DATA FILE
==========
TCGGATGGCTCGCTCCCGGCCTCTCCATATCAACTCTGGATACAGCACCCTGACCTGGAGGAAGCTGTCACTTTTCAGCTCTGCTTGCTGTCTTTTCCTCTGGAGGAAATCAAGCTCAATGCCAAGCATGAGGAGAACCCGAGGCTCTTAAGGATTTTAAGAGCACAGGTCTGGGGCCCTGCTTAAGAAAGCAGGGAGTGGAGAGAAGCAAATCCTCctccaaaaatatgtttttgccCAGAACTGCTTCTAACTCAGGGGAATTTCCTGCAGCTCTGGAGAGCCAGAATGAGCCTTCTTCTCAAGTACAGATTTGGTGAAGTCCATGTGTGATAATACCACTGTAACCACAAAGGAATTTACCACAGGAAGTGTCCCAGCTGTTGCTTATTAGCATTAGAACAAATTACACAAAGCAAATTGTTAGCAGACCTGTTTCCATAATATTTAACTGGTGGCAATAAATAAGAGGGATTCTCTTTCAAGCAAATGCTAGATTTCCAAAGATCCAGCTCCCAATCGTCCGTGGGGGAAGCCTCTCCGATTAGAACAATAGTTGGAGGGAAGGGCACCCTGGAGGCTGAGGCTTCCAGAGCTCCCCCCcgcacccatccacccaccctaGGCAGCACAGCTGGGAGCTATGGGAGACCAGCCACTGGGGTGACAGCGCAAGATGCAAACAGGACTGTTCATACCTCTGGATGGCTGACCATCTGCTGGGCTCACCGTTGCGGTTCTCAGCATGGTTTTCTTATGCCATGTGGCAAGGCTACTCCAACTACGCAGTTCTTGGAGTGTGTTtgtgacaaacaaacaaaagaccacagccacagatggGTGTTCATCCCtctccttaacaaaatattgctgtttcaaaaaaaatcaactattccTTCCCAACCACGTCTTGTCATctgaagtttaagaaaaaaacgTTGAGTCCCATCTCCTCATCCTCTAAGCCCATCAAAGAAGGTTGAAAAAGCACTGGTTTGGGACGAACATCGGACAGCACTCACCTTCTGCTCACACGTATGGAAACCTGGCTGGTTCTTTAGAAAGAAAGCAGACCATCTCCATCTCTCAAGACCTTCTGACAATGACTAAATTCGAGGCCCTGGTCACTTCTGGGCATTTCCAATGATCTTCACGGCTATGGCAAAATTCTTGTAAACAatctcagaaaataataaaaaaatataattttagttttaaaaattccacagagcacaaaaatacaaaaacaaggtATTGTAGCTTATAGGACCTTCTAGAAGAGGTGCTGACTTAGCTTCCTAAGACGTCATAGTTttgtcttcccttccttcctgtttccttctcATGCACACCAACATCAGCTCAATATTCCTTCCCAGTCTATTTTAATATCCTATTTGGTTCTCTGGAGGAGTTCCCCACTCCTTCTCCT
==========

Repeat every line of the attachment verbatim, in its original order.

TCGGATGGCTCGCTCCCGGCCTCTCCATATCAACTCTGGATACAGCACCCTGACCTGGAGGAAGCTGTCACTTTTCAGCTCTGCTTGCTGTCTTTTCCTCTGGAGGAAATCAAGCTCAATGCCAAGCATGAGGAGAACCCGAGGCTCTTAAGGATTTTAAGAGCACAGGTCTGGGGCCCTGCTTAAGAAAGCAGGGAGTGGAGAGAAGCAAATCCTCctccaaaaatatgtttttgccCAGAACTGCTTCTAACTCAGGGGAATTTCCTGCAGCTCTGGAGAGCCAGAATGAGCCTTCTTCTCAAGTACAGATTTGGTGAAGTCCATGTGTGATAATACCACTGTAACCACAAAGGAATTTACCACAGGAAGTGTCCCAGCTGTTGCTTATTAGCATTAGAACAAATTACACAAAGCAAATTGTTAGCAGACCTGTTTCCATAATATTTAACTGGTGGCAATAAATAAGAGGGATTCTCTTTCAAGCAAATGCTAGATTTCCAAAGATCCAGCTCCCAATCGTCCGTGGGGGAAGCCTCTCCGATTAGAACAATAGTTGGAGGGAAGGGCACCCTGGAGGCTGAGGCTTCCAGAGCTCCCCCCcgcacccatccacccaccctaGGCAGCACAGCTGGGAGCTATGGGAGACCAGCCACTGGGGTGACAGCGCAAGATGCAAACAGGACTGTTCATACCTCTGGATGGCTGACCATCTGCTGGGCTCACCGTTGCGGTTCTCAGCATGGTTTTCTTATGCCATGTGGCAAGGCTACTCCAACTACGCAGTTCTTGGAGTGTGTTtgtgacaaacaaacaaaagaccacagccacagatggGTGTTCATCCCtctccttaacaaaatattgctgtttcaaaaaaaatcaactattccTTCCCAACCACGTCTTGTCATctgaagtttaagaaaaaaacgTTGAGTCCCATCTCCTCATCCTCTAAGCCCATCAAAGAAGGTTGAAAAAGCACTGGTTTGGGACGAACATCGGACAGCACTCACCTTCTGCTCACACGTATGGAAACCTGGCTGGTTCTTTAGAAAGAAAGCAGACCATCTCCATCTCTCAAGACCTTCTGACAATGACTAAATTCGAGGCCCTGGTCACTTCTGGGCATTTCCAATGATCTTCACGGCTATGGCAAAATTCTTGTAAACAatctcagaaaataataaaaaaatataattttagttttaaaaattccacagagcacaaaaatacaaaaacaaggtATTGTAGCTTATAGGACCTTCTAGAAGAGGTGCTGACTTAGCTTCCTAAGACGTCATAGTTttgtcttcccttccttcctgtttccttctcATGCACACCAACATCAGCTCAATATTCCTTCCCAGTCTATTTTAATATCCTATTTGGTTCTCTGGAGGAGTTCCCCACTCCTTCTCCT